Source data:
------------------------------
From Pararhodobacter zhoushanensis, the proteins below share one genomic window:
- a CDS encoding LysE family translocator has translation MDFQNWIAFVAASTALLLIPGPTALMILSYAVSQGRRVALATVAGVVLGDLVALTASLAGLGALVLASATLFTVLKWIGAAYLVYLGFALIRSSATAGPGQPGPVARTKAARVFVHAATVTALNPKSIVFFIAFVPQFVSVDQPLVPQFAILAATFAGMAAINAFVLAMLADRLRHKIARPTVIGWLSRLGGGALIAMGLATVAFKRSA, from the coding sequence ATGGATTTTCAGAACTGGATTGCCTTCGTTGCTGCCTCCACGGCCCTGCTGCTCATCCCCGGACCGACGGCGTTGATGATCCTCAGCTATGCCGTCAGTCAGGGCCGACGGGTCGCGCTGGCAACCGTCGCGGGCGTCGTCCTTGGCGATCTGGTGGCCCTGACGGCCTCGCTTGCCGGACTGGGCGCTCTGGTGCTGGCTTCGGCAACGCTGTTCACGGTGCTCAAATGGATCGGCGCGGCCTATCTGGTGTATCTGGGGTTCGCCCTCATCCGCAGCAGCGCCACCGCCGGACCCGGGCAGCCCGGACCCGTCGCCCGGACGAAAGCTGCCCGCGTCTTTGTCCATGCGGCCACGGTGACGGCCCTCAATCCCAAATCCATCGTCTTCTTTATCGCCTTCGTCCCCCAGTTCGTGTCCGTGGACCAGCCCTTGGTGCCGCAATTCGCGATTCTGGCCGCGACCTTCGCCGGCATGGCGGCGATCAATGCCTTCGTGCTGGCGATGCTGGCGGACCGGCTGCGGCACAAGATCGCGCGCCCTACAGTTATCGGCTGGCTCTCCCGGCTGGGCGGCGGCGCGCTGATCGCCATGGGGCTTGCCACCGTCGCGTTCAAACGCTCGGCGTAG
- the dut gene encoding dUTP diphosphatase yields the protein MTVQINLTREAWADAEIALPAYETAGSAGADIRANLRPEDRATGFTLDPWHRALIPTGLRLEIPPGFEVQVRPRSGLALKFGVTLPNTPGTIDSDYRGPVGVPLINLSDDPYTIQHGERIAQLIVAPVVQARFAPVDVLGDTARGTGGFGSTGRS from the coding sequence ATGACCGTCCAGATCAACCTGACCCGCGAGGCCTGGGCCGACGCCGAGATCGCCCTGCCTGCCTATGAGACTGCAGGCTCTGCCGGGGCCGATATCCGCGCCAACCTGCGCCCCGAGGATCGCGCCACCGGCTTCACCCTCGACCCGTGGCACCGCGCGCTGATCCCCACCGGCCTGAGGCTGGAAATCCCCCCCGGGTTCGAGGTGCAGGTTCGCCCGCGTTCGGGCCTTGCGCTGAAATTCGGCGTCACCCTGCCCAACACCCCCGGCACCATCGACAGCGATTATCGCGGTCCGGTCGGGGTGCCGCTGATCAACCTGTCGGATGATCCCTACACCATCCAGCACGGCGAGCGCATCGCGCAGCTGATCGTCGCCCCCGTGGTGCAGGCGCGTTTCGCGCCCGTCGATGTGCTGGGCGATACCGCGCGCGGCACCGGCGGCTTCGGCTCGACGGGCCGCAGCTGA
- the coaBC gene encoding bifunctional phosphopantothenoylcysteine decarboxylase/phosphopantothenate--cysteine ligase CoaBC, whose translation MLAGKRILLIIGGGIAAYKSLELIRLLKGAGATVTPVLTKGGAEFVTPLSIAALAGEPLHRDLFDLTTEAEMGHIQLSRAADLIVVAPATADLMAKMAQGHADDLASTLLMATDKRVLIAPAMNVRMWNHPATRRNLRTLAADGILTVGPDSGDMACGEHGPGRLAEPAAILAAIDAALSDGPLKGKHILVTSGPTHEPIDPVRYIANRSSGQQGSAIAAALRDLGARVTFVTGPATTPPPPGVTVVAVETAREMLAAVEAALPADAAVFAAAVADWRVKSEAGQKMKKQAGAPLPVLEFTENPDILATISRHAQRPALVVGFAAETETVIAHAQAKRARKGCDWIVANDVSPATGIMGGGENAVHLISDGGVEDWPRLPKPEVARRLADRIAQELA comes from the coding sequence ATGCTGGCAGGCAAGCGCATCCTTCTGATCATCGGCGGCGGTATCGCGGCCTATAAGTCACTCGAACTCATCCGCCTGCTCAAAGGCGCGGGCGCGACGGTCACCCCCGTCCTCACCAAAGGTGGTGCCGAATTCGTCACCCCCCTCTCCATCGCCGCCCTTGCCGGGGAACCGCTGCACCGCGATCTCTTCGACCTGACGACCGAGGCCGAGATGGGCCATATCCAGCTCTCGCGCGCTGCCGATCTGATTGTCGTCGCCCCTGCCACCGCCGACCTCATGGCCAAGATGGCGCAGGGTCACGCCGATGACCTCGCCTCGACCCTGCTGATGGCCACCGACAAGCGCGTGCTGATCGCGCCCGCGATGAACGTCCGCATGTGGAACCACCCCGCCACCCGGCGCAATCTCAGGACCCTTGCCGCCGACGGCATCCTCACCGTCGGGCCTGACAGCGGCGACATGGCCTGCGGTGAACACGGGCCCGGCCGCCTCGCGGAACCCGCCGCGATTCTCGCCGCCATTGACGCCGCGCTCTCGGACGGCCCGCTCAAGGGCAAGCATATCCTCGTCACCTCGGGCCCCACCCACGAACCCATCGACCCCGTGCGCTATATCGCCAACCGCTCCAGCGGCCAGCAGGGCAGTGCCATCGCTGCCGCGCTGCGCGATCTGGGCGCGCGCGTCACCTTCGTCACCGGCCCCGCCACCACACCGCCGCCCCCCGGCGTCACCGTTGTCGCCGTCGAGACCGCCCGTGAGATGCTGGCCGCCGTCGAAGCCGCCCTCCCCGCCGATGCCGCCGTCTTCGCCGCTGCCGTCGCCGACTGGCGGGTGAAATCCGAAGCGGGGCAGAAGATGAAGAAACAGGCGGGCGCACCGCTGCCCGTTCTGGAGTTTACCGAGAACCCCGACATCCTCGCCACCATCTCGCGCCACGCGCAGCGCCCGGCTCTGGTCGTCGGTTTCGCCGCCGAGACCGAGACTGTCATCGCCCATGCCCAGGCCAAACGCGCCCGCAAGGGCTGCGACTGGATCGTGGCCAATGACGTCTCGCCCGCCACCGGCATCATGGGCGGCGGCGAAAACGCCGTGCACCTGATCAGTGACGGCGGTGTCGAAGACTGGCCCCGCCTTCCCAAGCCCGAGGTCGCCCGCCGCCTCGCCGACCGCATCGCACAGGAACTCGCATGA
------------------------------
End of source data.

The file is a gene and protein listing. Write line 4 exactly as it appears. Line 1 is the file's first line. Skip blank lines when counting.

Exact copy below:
- the coaBC gene encoding bifunctional phosphopantothenoylcysteine decarboxylase/phosphopantothenate--cysteine ligase CoaBC, whose translation MLAGKRILLIIGGGIAAYKSLELIRLLKGAGATVTPVLTKGGAEFVTPLSIAALAGEPLHRDLFDLTTEAEMGHIQLSRAADLIVVAPATADLMAKMAQGHADDLASTLLMATDKRVLIAPAMNVRMWNHPATRRNLRTLAADGILTVGPDSGDMACGEHGPGRLAEPAAILAAIDAALSDGPLKGKHILVTSGPTHEPIDPVRYIANRSSGQQGSAIAAALRDLGARVTFVTGPATTPPPPGVTVVAVETAREMLAAVEAALPADAAVFAAAVADWRVKSEAGQKMKKQAGAPLPVLEFTENPDILATISRHAQRPALVVGFAAETETVIAHAQAKRARKGCDWIVANDVSPATGIMGGGENAVHLISDGGVEDWPRLPKPEVARRLADRIAQELA comes from the coding sequence ATGCTGGCAGGCAAGCGCATCCTTCTGATCATCGGCGGCGGTATCGCGGCCTATAAGTCACTCGAACTCATCCGCCTGCTCAAAGGCGCGGGCGCGACGGTCACCCCCGTCCTCACCAAAGGTGGTGCCGAATTCGTCACCCCCCTCTCCATCGCCGCCCTTGCCGGGGAACCGCTGCACCGCGATCTCTTCGACCTGACGACCGAGGCCGAGATGGGCCATATCCAGCTCTCGCGCGCTGCCGATCTGATTGTCGTCGCCCCTGCCACCGCCGACCTCATGGCCAAGATGGCGCAGGGTCACGCCGATGACCTCGCCTCGACCCTGCTGATGGCCACCGACAAGCGCGTGCTGATCGCGCCCGCGATGAACGTCCGCATGTGGAACCACCCCGCCACCCGGCGCAATCTCAGGACCCTTGCCGCCGACGGCATCCTCACCGTCGGGCCTGACAGCGGCGACATGGCCTGCGGTGAACACGGGCCCGGCCGCCTCGCGGAACCCGCCGCGATTCTCGCCGCCATTGACGCCGCGCTCTCGGACGGCCCGCTCAAGGGCAAGCATATCCTCGTCACCTCGGGCCCCACCCACGAACCCATCGACCCCGTGCGCTATATCGCCAACCGCTCCAGCGGCCAGCAGGGCAGTGCCATCGCTGCCGCGCTGCGCGATCTGGGCGCGCGCGTCACCTTCGTCACCGGCCCCGCCACCACACCGCCGCCCCCCGGCGTCACCGTTGTCGCCGTCGAGACCGCCCGTGAGATGCTGGCCGCCGTCGAAGCCGCCCTCCCCGCCGATGCCGCCGTCTTCGCCGCTGCCGTCGCCGACTGGCGGGTGAAATCCGAAGCGGGGCAGAAGATGAAGAAACAGGCGGGCGCACCGCTGCCCGTTCTGGAGTTTACCGAGAACCCCGACATCCTCGCCACCATCTCGCGCCACGCGCAGCGCCCGGCTCTGGTCGTCGGTTTCGCCGCCGAGACCGAGACTGTCATCGCCCATGCCCAGGCCAAACGCGCCCGCAAGGGCTGCGACTGGATCGTGGCCAATGACGTCTCGCCCGCCACCGGCATCATGGGCGGCGGCGAAAACGCCGTGCACCTGATCAGTGACGGCGGTGTCGAAGACTGGCCCCGCCTTCCCAAGCCCGAGGTCGCCCGCCGCCTCGCCGACCGCATCGCACAGGAACTCGCATGA